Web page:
I saw an article on this today – the answer is a no-brainer.
Patient first, data needed for decision-making at the patient level, then other data, in that order.
Aside from all of the mandated data collection, internal healthcare facility need for data and information needed to make bedside decisions, we should never lose focus on the fact that the patient wants out as soon as practicable, with the proviso of no near-term relapse/return.
Does this not tell us that the Case level focus from the time the pt presents should be on discharge planning? (pt gets to go home, beds become available, providers are able to focus on other pts).
The problem of course is that each pt is unique in terms of when they can/should be discharged.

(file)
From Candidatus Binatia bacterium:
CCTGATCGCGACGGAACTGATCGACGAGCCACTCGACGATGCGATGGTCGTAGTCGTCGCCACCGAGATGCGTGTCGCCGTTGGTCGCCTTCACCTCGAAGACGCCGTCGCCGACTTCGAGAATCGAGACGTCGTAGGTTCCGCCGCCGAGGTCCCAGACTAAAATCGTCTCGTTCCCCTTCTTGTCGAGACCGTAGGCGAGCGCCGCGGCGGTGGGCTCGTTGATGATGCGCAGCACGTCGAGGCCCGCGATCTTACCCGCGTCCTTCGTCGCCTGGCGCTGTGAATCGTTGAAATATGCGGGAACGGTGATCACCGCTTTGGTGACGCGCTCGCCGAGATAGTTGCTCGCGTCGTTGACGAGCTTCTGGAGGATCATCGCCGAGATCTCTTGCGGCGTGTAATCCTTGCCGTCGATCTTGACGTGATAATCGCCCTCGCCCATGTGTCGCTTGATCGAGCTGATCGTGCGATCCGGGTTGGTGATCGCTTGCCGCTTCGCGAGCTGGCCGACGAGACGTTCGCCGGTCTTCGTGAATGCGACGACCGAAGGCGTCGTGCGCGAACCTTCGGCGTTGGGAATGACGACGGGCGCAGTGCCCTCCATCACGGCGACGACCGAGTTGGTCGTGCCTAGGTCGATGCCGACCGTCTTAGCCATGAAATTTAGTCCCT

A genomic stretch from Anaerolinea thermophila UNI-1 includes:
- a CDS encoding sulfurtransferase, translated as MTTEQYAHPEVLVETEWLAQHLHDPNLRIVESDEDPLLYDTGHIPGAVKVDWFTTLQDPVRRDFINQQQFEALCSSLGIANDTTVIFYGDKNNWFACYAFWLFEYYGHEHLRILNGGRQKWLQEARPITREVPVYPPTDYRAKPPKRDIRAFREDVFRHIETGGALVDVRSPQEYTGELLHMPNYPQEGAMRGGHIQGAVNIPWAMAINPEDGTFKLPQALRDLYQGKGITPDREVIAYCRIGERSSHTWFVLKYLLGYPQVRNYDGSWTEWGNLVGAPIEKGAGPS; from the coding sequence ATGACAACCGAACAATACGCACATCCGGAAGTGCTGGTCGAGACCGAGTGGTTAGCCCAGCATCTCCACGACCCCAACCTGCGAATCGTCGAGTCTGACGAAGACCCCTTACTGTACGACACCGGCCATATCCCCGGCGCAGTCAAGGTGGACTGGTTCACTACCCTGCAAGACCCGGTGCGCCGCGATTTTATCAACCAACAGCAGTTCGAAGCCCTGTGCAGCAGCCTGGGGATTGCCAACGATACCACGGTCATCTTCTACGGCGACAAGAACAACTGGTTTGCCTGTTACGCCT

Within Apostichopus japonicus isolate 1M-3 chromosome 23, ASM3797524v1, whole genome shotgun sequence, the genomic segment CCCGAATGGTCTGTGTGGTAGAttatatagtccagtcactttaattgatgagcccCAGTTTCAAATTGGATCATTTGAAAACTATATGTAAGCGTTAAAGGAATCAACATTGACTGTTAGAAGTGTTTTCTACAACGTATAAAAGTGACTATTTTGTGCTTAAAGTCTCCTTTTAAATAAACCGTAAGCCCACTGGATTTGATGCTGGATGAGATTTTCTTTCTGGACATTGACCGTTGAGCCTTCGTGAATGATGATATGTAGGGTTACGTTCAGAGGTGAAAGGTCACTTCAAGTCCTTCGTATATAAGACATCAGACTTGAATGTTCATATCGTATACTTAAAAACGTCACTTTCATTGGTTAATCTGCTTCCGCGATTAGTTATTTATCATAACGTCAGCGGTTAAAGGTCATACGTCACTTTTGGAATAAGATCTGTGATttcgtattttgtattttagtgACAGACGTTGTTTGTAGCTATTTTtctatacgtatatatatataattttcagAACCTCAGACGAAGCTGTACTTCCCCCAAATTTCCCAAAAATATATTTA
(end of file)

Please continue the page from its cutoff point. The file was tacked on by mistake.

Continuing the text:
So, we clearly need at the Case level a non-subjective in-your-face means of tracking progress toward pre-defined discharge objectives (this pt can be discharged because they are in a residence with a 24 x 7 nurse for emergency contact purposes, this pt can go home because they have access to a visiting nurse, this one because they have a caregiver, NOT this one because they live alone and have no support system)
When setting up a set of discharge objectives, some related, some not, it is NOT always essential that all get met, or that all of a short list of pre-defined objectives get met.
The right approach is Cases get closed when Case Managers close them, not when some algorithm posts a discharge advisory.
The Rand Corporation figured out how to manage conflicting needs back in the 1960s.
Adapting this from their application area (missile range, accuracy, payload) to healthcare discharge planning required a bit of out-of-the-box thinking but my group now promotes FOMM (Figure of Merit Matrix) as a default form (spreadsheet actually) at patient Cases.
Want to start using FOMM? No need for anything other than the ability to attach a default on load spreadsheet to your EHR.
You can have FOMM working for you by the end of any working day.
Read all about FOMM at